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Lymphedema
Health Care Costs
Pneumatics
Health
Equipment and Supplies
therapeutics
neoplasms
health care costs
Costs
Neoplasms
physical therapy
Health care
cellulitis
Therapeutics
Survivors
health claims
insurance
Physical therapy
Costs and Cost Analysis
Insurance Carriers

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Lymphedema prevalence and treatment benefits in cancer : Impact of a therapeutic intervention on health outcomes and costs. / Brayton, Kimberly M.; Hirsch, Alan T.; O'Brien, Patricia J.; Cheville, Andrea; Karaca-Mandic, Pinar; Rockson, Stanley G.

In: PloS one, Vol. 9, No. 12, e114597, 01.12.2014.

Research output: Contribution to journalArticle

Brayton, Kimberly M. ; Hirsch, Alan T. ; O'Brien, Patricia J. ; Cheville, Andrea ; Karaca-Mandic, Pinar ; Rockson, Stanley G. / Lymphedema prevalence and treatment benefits in cancer : Impact of a therapeutic intervention on health outcomes and costs. In: PloS one. 2014 ; Vol. 9, No. 12.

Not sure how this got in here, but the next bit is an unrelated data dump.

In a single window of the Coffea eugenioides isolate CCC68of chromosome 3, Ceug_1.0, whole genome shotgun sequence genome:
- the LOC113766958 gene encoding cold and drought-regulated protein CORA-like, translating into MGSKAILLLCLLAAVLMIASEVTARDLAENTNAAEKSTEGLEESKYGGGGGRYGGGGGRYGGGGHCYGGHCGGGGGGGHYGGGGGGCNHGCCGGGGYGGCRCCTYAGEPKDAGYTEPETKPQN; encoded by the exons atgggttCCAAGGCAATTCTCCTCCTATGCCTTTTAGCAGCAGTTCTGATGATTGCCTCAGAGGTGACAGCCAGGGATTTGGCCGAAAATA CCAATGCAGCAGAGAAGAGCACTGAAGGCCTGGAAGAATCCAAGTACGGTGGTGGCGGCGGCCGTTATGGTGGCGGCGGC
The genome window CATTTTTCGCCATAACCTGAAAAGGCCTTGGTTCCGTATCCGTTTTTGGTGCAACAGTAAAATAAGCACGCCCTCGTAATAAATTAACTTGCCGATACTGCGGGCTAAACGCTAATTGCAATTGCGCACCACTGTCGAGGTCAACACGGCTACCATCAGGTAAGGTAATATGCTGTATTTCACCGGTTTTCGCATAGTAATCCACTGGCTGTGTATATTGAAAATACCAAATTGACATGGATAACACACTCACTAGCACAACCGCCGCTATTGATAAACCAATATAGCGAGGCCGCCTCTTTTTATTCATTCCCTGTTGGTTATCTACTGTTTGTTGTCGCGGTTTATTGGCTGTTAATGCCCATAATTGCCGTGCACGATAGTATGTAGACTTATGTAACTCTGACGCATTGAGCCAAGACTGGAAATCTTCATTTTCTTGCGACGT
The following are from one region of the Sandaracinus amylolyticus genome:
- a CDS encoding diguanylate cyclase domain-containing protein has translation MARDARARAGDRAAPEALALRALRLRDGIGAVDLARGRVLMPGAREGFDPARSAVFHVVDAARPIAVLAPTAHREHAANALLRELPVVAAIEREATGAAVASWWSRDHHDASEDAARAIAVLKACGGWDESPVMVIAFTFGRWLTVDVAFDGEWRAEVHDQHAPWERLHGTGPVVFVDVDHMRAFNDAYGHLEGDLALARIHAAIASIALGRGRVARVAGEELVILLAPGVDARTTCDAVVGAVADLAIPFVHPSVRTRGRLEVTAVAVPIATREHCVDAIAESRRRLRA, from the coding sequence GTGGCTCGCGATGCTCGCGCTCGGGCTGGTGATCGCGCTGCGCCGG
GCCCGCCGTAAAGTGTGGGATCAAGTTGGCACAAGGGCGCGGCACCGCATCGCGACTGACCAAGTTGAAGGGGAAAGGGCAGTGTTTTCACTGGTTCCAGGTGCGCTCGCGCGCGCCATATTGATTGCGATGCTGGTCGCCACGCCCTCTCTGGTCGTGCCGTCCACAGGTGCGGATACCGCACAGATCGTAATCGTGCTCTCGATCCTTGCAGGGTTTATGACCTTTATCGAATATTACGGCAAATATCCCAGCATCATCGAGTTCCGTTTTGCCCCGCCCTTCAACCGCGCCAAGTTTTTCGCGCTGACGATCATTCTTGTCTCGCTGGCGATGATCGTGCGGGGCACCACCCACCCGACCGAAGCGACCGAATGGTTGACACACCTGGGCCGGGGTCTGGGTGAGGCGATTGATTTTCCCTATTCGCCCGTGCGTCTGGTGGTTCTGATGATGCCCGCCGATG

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abstract = "Background: Lymphedema is a common complication of cancer therapeutics; its prevalence, treatment outcomes, and costs have been poorly defined. The objective of this study was to examine lymphedema prevalence among cancer survivors and to characterize changes in clinical outcomes and costs associated with a defined therapeutic intervention (use of a pneumatic compression devices [PCD]) in a representative, privately insured population. Methods and Findings: Retrospective analysis of de-identified health claims data from a large national insurer for calendar years 2007 through 2013. Patients were required to have 12 months of continuous insurance coverage prior to PCD receipt (baseline), as well as a 12-month follow-up period. Analyses were performed for individuals with cancer-related lymphedema (n51,065). Lymphedema prevalence was calculated: number of patients with a lymphedema claim in a calendar year divided by total number of enrollees. The impact of PCD use was evaluated by comparing rates of a pre-specified set of health outcomes and costs for the 12 months before and after, respectively, PCD receipt. Lymphedema prevalence among cancer survivors increased from 0.95{\%} in 2007 to 1.24{\%} in 2013. PCD use was associated with decreases in rates of hospitalizations (45{\%} to 32{\%}, p,0.0001), outpatient hospital visits (95{\%} to 90{\%}, p,0.0001), cellulitis diagnoses (28{\%} to 22{\%}, p50.003), and physical therapy use (50{\%} to 41{\%}, p,0.0001). The average baseline health care costs were high ($53,422) but decreased in the year after PCD acquisition (-$11,833, p,0.0001). Conclusions: Lymphedema is a prevalent medical condition that is often a defining attribute of cancer survivorship. The problem is associated with high health care costs; Treatment (in this instance, use of PCD) is associated with significant decreases in adverse clinical outcomes and costs.",